In general I don't care for sourdough's acidity in whole wheat breads, so I don't make them. I tried desem for a while, and it was milder, but I wasn't loving what, to me, seemed like a strange flavor. The things that promote mildness, aside from keeping the starter at cave temps like desem, is keeping it very stiff, feeding 3 times a day leading up to mixing your dough, use as little prefermented flour as will do the trick (11-18% probably), and try to get it from mixer to oven in about 6 hours or so. There are a lot of enzymes in whole wheat, and they will break down the dough if you take fermentation out too long. But this varies a lot from one brand/type ww flour to the next, so you just have to experiment.

Population dynamics http://www.thefreshloaf.com/comment/95232#comment-95232

Debra Wink writes:

By "strength," in this context, I think what we're really talking about is the collective power of the yeast to huff, and to puff, and to blow the bread up :-)  In other words, a strong rise, or rising power. It is the yeast fraction in the culture that provides the lift. Lactic acid bacteria (LAB) could raise dough in theory, but in practice, they fall flat. So, a good rise is all about healthy, vigorous yeast. Bacteria contribute acids which flavor dough, but also play a big part in gluten structure and rheology. In the short term acid tightens gluten, contributing to dough strength, but in the long term, it accelerates proteolysis, contributing to its breakdown. And it adds sourness that is not welcome in all breads. You'll find yeast/lift at one end of the starter spectrum and bacteria/sourness at the other. You can't maximize both at the same time; one comes at the expense of the other. Where you want your starter to be on the spectrum, depends on the bread you are making. For panettone and pandoro, it sounds like maximizing lift, and minimizing sour is the goal.

I think the key to understanding starters, is to recognize that population dynamicsand metabolic effects are two separate, albeit related issues. Population dynamics have to do with organism numbers, and how they interact and fluctuate in relation to each other and to their starter environment. Whereas metabolism is about what those organisms aredoing, and what effect that has on the dough. The magnitude of those effects are related to the population numbers. But the numbers are regulated largely by how hospitable the sourdough environment is to the various species, and how much antagonism there is between them. Does that make sense so far?

Dan gave us a good overview of howdoughis affected by hydration (some cereal chemistry as well as metabolic effects), but now let's take a look at how thecultureis affected---the population dynamics---because that will determine themagnitudeof the metabolic effects. Lowering hydration will slow all the microorganisms, yes, but yeasts are not quite as sensitive to it as the lactobacilli. In other words, the growth rate of the bacteria declines more sharply than that of the yeasts. Sourdough LAB thrive in warmth at high hydrations; low hydration and cool temperatures really slow them down. Yeast benefit from this, because they have less competition from the bacteria, so they have more space, and the resources to expand. They aren't quite as hindered by low hydration, low temperature, low pH, salinity, etc., as lactobacilli are, so even if they do slow some, they gain an edge because the bacteria are slowed more. And the one thing that yeast are more sensitive to than lactobacilli---acetic acid---is reduced as the bacterial population shrinks. So, when you knock back the bacteria, yeast tend to flourish, and rising power increases as sourness decreases.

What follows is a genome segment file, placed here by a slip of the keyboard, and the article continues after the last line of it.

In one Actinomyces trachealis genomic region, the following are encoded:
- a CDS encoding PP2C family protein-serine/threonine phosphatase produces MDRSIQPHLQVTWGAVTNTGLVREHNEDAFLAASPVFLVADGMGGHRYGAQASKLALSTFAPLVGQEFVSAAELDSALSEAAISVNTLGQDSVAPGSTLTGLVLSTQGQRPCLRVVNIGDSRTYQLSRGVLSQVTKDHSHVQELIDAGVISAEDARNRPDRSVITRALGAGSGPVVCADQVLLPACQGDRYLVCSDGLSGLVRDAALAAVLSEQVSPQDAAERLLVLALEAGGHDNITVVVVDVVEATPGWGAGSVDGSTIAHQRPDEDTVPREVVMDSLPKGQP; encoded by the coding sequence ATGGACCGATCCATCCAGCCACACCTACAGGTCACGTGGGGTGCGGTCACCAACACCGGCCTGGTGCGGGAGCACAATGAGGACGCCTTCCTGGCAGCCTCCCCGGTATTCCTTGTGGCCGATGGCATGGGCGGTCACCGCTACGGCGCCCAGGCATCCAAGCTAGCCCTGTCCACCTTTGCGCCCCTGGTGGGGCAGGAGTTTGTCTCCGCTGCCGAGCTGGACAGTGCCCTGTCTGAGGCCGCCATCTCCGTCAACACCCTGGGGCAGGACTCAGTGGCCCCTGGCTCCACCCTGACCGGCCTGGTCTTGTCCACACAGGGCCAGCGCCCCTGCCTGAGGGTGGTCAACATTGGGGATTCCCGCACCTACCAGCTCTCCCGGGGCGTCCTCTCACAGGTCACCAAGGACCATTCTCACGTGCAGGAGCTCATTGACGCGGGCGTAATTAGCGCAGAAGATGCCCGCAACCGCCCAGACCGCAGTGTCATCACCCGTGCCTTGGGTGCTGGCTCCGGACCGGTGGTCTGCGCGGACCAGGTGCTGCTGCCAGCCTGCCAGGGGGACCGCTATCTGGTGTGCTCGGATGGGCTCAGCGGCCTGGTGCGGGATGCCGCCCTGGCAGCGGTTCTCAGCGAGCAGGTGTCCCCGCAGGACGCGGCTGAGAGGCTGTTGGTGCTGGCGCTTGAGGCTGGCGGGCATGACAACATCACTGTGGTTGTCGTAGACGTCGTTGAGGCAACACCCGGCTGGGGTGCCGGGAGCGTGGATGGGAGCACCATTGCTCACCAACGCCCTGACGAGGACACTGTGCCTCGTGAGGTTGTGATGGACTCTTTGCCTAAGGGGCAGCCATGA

But the key to it all, is multiple refreshments. It's the regular dilution through feeding that shrinks the bacterial population here, because they aren't keeping pace with the yeast, relatively speaking (and starter ripeness, and readiness for feeding is determined by yeast rise and fall). Because it takes some time for the populations to change and re-stabilize, a starter maintained firm (and fed frequently) for at least a week is probably going to give you better results in your panettone than a liquid starter, even one that is firmed up "as needed." It's the difference between a true firm starter, and a firm pre-ferment. The effect will be different, because the populations are different. In a firm culture, you are actually manipulating the starter environment to suppress bacteria (sour) and enhance yeast (lift), whereas a firm pre-ferment is more about manipulating the metabolic effects to increase acetic acid. See the difference? A culture maintained firm will give you less sour (and more lift). A firm pre-ferment made from a liquid starter may give you more. The magnitude of the metabolic effects reflect the relative differences in population numbers.

 

Lievito madre: http://www.thefreshloaf.com/node/61925/my-lievito-madre-videos

 

mwilson writes:  

 

Generally speaking, a high inoculum will favour a more lactic flavour while a small one will open the door for more acetic acetic development.

 

Q: How do I judge maturity of a low hydration (e.g. 50%) whole grain starter as used in Desem, and what is an optimal maintenance schedule?

Notes:

Open crumb w/ 100% spelt bread:

 

Benito's picture
Benito

I made a cranberry walnut sourdough loaf sometime in the past year or so and thought that although it was good, not soaking the cranberries made them less than they could be.  So this time I decided since it is Christmas why not soak them in some fine Flor di Cana 12 year old Rum.

What follows is the formula with the double batch weights in parentheses.

For one 906 g loaf 78% hydration 

311 g white bread flour.    (622)           

46 g whole wheat flour.     (92)          

21 g dark rye flour.           (42)             

266 g warm water, then         (532)   

21 g water for mixing later       (42)  

7.5 g salt  (15)

77 g levain   (154)

2 g diastatic malt powder 0.5%  (4)

 

76 g (152 g) Dried Cranberries 20% soaked overnight in rum drained before use